As the NFL kicks off its season Thursday night with the Kansas City Chiefs playing the Detroit Lions, an American Gaming Association survey said 37% of NFL fans expect to place a bet this season in what one Wall Street analyst called “a pivotal year” for digital-wagering companies.
The AGA survey showed that 73.5 million American adults plan to place at least one wager on an NFL game. Some 14% of American adults plan to bet online, while 5% plan to go to a physical sportsbook to wager, with the rest of the 73.5 million presumably betting via office pools, casual wagers, and the like.
“2023 should be a pivotal year for digital-wagering companies, as most are expected to turn profitable this year,” said Wall Street analyst David Katz with Jefferies Equities in a note to investors.
With the NFL season’s arrival, Jefferies conducted its fourth online-sports-betting survey of more than 1,400 bettors. Respondents were generally casual players; 69% bet $100 or less in the past 12 months and 53% bet only on major sporting events, Katz said.
“The most important take from our survey is that more people are betting than prior, with 44% indicating they have bet within the past 12 months versus 37% in January,” said Katz, adding that this is driven by more states launching sports betting and increased penetration in existing markets.
“There remain 22 states that have not yet legalized online sports betting, which implies significant upside in penetration remaining,” Katz said.
The NFL is still the most popular sports for bettors, though by a narrower margin than prior (58% versus 73%), while more bettors intend to continue betting on various sports throughout the year (25% versus 15%), Katz said.
Respondents continued to demonstrate loyalty, with 89% indicating they are likely/very likely to continue betting with their current accounts, versus 83% in January. Bettors are more likely to keep more than one sportsbook account, with 33% of respondents indicating intent to maintain just one account (40% prior) and 39% intend to have two (37% prior), while those intending to keep three accounts grew to 20% from 15% in the last survey, Katz said.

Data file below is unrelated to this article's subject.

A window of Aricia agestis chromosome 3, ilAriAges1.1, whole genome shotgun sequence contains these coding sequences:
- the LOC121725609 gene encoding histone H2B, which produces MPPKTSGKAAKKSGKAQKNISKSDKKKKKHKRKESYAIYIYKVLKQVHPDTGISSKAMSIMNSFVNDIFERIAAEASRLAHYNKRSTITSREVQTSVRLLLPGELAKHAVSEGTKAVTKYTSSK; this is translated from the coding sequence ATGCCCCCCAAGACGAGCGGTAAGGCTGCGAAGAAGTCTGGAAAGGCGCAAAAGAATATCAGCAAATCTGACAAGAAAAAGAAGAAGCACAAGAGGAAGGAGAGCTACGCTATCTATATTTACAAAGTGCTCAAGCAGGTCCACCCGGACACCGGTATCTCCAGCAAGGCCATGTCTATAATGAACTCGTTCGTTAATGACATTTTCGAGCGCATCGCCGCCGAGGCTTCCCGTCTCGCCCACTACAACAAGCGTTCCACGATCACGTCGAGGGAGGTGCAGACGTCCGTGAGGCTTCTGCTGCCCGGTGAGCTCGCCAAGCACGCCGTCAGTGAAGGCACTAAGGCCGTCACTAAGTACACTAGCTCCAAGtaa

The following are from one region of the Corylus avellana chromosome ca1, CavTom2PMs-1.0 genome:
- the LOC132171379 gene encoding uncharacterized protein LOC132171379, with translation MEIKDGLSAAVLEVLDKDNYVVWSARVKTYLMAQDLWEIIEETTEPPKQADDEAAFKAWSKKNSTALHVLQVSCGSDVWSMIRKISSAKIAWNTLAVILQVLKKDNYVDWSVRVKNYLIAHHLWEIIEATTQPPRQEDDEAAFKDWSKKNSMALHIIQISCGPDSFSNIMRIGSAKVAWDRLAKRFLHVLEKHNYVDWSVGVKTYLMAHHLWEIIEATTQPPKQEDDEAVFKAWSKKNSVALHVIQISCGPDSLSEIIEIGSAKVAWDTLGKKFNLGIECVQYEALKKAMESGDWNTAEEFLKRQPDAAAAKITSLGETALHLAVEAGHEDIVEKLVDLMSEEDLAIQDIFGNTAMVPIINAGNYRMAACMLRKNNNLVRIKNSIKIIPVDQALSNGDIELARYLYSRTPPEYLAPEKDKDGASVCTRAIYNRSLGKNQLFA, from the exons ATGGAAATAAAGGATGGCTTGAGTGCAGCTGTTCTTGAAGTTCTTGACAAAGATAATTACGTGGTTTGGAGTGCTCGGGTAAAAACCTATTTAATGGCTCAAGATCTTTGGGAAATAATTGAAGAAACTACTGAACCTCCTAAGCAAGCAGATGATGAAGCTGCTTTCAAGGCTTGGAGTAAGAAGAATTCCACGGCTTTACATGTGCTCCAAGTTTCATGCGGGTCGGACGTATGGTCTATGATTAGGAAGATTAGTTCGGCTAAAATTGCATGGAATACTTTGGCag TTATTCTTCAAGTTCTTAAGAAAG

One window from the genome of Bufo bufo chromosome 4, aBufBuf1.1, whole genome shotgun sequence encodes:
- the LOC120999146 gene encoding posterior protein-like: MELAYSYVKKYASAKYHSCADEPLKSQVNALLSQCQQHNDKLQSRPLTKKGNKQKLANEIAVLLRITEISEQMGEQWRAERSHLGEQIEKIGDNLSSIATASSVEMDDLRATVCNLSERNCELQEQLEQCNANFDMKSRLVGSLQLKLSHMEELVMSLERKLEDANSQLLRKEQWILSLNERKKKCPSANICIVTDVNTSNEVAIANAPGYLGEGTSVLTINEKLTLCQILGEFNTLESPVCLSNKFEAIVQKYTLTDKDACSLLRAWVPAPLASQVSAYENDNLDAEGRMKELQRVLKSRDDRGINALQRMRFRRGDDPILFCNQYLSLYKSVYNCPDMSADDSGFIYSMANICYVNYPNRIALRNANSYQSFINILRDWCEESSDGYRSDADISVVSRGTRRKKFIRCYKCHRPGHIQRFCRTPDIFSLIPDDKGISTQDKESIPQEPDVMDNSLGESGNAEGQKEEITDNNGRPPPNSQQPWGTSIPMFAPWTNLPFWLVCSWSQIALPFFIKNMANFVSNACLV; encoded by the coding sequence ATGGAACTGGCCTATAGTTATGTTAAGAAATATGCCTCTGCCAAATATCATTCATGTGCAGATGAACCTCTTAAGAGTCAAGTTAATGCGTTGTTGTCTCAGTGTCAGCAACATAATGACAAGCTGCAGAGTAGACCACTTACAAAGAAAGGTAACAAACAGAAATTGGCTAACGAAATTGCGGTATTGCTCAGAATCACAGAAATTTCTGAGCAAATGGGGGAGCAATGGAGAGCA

The survey showed that ESPN, which garners high recognition, has only a thin majority (53%) of bettors who would try the new online sports-betting app in a deal announced with Penn Entertainment to rebrand its sportsbook as ESPN Bet.
“ESPN Bet will launch mid-season, benefiting from access to ESPN talent, as well as promotional activities across all ESPN platforms,” Katz said. “We endeavor to further our understanding of how this entry could affect the space. Despite widespread recognition, 53% of respondents indicated they are willing to try the app. 57% and 38% indicated that promotional offers and familiarity and engagement with ESPN content were the primary drivers for trying the app. This should not be surprising, with the key issue being whether the offering will be sticky.”
Brand stickiness is higher than ever (89%) and ease of use remains most important, with FanDuel and DraftKings retaining leadership, Katz said. That only enhanced the view of online sports betting and digital gaming; DraftKings and Flutter (doing business as FanDuel) are the top picks among stocks, he added.
Consistent with prior surveys, ease of use is slightly more important than promotions, as 62% of the respondents indicated the former as important to very important versus 58% for the latter, Katz said.
In addition, when asked to choose three platforms with the best interfaces, 45% chose DraftKings and 34% chose FanDuel, reflecting the lead the legacy DFS operators have on land-based operators, though Barstool and PointsBet made some improvements, Katz said.
Of those surveyed, 80% indicated ESPN is their main source of sports information. Furthermore, 53% said they were most likely to at least try the app and 25% claimed they would probably use the app as their primary sports-betting platform. When questioned on what would drive users to try ESPN Bet, 57% indicated promotional offers, 38% focused on familiarity of ESPN content, and 37% preferred ease of use, Katz said.
The survey respondents continued to skew toward casual bettors, with 13% indicating they’ve spent less than $10 over the last 12 months, 25% at $10-50, and 32% at $51-100, Katz said.
Similarly, 53% indicated they’re primarily interested in betting on major sporting events, such as the Super Bowl, March Madness, and NBA Finals, while 22% bet occasionally when with friends. Meanwhile, 42% indicated interest in betting consistently throughout the regular seasons of major league sports, a significant increase from the 30% reported in the last survey.
“We also saw a modest upside in those who indicated interest in betting year-round on a variety of sports, at 25% compared to 15% in the last survey,” Katz said.